L E Estrada

Thomas Jefferson University, Philadelphia, PA, United States

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Publications (1)4.26 Total impact

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    ABSTRACT: The availability of cartilage with or without the potential to ossify and suitable for surgical restoration and resurfacing of joints is an important clinical problem in arthritis-related pathology, trauma and reconstructive surgery. Here, we designed experiments to generate a biomaterial with cartilage-like properties by culturing neonatal porcine articular and growth plate chondrocytes on a hydrogel substrate and to examine the biochemical and histological characteristics of the resulting tissue. Neonatal porcine epiphyseal and growth plate chondrocytes were cultured on poly(2-hydroxyethyl methacrylate) (polyHEMA)-coated dishes to prevent their adherence to plastic. We previously described that this procedure allows the maintenance of the chondrocyte-specific phenotype for > or = 8 months. Chondrocytes were isolated by successive enzymatic digestions and cultured at high density (>2.0 x 10(7) cells/ml) in DMEM with 10% FBS, 50 microg/ml ascorbic acid, glutamine, vitamins, and antibiotics for up to 10 weeks on 60 mm plastic culture dishes coated with polyHEMA. The tissues produced during culture were studied histologically and biochemically and were examined for cellular proliferation employing(3)H-thymidine incorporation and for their collagen production employing biosynthetic labeling with(14)C-proline and Western blot with specific antibodies. The expression of relevant collagen genes was examined employing RT-PCR. Within 24 h of culture, isolated chondrocytes organized into well-formed clusters and in 2 weeks formed structures with gross appearance and consistency similar to those of natural cartilage. The wet weight of the tissue formed in vitro increased six-fold during the 10-week period of study. Cell proliferation measured by the incorporation of(3)H-thymidine increased during the first 3 weeks and reached a plateau in subsequent weeks. Histological examination showed that the cultures contained rounded chondrocytes embedded in an abundant cartilaginous extracellular matrix. The cartilage formed contained large amounts of collagen and sulfated proteoglycans as examined by staining with Masson's Trichrome and Alcian blue, respectively. Deposition of calcium in the deeper layers of the tissue was demonstrated with the von Kossa stain. Western analyses with specific antibodies showed that type II collagen was present from the first week and progressively increased in the cultures, whereas type X collagen was first detected at 4 weeks and increased with length of culture. When chondrocytes isolated from the growth plate were included, small amounts of type I collagen were detected in the medium of cultured biomaterial as expected. Type III collagen was not detected by Western blot over the 10-week period. High levels of type II and type X collagen gene expression were demonstrated by RT-PCR. These studies demonstrate the production in vitro of cartilage-like tissue with similar morphological, histochemical and biochemical characteristics to those of natural growth plate cartilage. The cartilage generated in vitro has the potential to be used in reconstructive surgery and in joint resurfacing and restoration of skeletal defects.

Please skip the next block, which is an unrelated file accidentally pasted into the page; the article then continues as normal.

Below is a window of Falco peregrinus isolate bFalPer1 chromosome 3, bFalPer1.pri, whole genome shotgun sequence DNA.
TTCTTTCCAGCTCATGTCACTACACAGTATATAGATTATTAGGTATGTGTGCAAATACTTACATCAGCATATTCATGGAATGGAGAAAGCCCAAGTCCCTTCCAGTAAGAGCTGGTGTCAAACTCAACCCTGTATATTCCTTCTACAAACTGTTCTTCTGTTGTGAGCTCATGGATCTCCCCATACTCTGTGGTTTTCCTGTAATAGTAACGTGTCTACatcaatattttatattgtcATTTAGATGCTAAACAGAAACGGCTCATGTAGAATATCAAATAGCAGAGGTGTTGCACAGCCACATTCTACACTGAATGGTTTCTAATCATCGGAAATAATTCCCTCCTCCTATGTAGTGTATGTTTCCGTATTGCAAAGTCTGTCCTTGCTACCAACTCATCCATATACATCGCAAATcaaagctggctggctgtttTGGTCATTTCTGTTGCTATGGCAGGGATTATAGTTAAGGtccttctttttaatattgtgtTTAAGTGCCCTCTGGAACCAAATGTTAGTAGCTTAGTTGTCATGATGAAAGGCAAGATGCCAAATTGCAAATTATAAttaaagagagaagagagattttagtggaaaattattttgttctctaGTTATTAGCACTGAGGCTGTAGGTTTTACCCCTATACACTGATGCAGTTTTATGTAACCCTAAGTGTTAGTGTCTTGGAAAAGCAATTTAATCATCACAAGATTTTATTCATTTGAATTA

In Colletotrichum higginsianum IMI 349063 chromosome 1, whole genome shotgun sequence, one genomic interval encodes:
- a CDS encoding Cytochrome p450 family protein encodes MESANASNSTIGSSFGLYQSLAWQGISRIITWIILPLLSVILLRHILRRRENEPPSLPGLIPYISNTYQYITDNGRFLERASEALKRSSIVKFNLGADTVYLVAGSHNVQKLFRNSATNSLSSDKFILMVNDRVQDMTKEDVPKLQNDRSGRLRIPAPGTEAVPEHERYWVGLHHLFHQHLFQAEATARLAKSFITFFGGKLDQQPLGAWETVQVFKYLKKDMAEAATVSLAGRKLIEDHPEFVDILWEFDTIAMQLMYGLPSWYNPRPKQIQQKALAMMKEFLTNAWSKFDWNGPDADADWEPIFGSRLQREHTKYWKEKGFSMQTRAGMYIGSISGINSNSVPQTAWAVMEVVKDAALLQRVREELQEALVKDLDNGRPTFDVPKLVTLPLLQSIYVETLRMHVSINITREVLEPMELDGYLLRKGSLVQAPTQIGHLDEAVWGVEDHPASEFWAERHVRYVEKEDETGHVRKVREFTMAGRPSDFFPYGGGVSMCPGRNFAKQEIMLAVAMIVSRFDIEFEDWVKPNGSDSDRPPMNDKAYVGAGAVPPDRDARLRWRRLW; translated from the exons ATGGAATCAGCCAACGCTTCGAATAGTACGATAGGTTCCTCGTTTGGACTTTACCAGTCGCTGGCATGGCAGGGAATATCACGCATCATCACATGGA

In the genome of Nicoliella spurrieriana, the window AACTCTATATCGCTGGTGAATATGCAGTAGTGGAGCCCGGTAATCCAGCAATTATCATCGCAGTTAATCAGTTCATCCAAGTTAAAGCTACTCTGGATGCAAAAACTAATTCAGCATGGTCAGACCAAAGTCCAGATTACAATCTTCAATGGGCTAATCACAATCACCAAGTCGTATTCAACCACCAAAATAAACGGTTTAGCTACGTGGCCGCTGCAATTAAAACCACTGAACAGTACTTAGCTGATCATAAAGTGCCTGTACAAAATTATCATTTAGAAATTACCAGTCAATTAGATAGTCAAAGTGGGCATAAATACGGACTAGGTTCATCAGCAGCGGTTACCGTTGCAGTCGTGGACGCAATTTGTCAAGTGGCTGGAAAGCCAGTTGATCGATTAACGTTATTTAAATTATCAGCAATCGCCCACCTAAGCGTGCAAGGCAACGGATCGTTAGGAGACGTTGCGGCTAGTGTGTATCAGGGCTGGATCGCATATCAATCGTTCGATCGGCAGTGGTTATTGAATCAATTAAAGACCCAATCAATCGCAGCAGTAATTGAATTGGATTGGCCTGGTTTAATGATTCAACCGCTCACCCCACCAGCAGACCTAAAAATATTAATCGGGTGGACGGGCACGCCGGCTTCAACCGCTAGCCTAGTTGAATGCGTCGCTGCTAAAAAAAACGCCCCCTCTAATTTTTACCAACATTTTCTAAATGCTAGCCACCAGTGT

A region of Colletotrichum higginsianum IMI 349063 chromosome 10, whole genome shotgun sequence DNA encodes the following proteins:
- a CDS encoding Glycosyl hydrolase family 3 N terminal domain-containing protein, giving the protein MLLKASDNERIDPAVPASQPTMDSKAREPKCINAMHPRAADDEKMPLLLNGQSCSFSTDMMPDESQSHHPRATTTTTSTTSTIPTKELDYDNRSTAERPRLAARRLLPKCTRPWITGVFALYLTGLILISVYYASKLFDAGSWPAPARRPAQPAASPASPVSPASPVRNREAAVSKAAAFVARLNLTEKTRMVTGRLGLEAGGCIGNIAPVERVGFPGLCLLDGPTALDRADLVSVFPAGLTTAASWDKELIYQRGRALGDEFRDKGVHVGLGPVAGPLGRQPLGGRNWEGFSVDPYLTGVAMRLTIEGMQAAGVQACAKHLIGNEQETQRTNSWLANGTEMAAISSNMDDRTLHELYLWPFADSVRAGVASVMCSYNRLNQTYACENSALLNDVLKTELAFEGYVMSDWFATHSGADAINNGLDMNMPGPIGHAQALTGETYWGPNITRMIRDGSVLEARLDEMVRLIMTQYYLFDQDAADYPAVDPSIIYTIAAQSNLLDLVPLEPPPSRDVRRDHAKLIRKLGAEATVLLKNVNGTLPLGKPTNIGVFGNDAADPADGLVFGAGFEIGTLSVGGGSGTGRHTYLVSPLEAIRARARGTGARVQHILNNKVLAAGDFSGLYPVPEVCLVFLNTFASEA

Osteoarthritis and Cartilage 03/2001; 9(2):169-77. · 4.26 Impact Factor

Publication Stats

20 Citations
4.26 Total Impact Points

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Institutions

  • 2001
    • Thomas Jefferson University
      • Division of Hospital Medicine
      Philadelphia, PA, United States